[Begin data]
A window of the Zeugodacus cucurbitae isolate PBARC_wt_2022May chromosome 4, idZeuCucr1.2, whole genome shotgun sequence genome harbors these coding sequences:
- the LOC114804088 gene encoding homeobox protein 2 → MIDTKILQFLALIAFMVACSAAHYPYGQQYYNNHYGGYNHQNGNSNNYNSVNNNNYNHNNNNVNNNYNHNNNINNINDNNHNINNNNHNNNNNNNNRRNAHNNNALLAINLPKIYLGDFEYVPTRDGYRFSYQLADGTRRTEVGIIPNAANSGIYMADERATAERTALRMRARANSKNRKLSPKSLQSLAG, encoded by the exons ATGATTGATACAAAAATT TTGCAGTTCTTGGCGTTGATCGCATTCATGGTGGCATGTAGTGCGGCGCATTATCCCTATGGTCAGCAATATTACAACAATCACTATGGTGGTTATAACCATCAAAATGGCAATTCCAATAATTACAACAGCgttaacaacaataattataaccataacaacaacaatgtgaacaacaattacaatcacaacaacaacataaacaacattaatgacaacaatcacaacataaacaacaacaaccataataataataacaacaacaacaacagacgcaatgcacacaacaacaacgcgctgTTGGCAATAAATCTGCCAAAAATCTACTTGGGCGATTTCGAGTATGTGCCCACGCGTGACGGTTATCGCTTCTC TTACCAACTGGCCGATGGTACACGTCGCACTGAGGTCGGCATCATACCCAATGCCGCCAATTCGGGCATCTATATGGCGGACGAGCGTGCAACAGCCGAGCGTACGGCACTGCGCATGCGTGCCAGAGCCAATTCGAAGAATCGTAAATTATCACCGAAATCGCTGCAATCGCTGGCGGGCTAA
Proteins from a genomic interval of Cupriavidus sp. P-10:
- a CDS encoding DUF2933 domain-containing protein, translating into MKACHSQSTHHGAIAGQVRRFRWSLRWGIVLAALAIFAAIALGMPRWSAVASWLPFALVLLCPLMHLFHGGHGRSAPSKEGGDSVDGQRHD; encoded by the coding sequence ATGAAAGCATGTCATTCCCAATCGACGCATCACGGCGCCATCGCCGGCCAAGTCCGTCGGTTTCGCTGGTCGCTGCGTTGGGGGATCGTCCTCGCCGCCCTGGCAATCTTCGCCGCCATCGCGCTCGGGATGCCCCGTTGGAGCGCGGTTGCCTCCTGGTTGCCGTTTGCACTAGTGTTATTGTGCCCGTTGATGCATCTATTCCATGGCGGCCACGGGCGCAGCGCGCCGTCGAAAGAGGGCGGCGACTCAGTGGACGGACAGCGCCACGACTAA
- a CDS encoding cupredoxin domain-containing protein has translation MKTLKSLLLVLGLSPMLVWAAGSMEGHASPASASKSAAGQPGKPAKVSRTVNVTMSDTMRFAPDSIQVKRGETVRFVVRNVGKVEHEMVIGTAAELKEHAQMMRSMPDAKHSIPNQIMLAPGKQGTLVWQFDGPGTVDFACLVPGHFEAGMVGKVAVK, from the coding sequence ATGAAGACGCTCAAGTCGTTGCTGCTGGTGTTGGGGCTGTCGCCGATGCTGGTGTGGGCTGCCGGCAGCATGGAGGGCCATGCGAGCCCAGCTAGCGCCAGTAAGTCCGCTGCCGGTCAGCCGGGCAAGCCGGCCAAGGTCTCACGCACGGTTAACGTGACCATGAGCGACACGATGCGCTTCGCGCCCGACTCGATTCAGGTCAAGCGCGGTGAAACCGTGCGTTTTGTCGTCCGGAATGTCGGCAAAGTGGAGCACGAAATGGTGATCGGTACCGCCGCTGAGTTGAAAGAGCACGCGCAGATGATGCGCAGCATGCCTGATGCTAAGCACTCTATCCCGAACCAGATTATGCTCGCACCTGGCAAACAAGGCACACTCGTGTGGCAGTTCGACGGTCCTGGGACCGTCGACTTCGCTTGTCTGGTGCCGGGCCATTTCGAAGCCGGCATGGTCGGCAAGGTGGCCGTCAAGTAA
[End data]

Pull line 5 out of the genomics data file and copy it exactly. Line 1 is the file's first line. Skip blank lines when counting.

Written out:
- a CDS encoding cupredoxin domain-containing protein has translation MKTLKSLLLVLGLSPMLVWAAGSMEGHASPASASKSAAGQPGKPAKVSRTVNVTMSDTMRFAPDSIQVKRGETVRFVVRNVGKVEHEMVIGTAAELKEHAQMMRSMPDAKHSIPNQIMLAPGKQGTLVWQFDGPGTVDFACLVPGHFEAGMVGKVAVK, from the coding sequence ATGAAGACGCTCAAGTCGTTGCTGCTGGTGTTGGGGCTGTCGCCGATGCTGGTGTGGGCTGCCGGCAGCATGGAGGGCCATGCGAGCCCAGCTAGCGCCAGTAAGTCCGCTGCCGGTCAGCCGGGCAAGCCGGCCAAGGTCTCACGCACGGTTAACGTGACCATGAGCGACACGATGCGCTTCGCGCCCGACTCGATTCAGGTCAAGCGCGGTGAAACCGTGCGTTTTGTCGTCCGGAATGTCGGCAAAGTGGAGCACGAAATGGTGATCGGTACCGCCGCTGAGTTGAAAGAGCACGCGCAGATGATGCGCAGCATGCCTGATGCTAAGCACTCTATCCCGAACCAGATTATGCTCGCACCTGGCAAACAAGGCACACTCGTGTGGCAGTTCGACGGTCCTGGGACCGTCGACTTCGCTTGTCTGGTGCCGGGCCATTTCGAAGCCGGCATGGTCGGCAAGGTGGCCGTCAAGTAA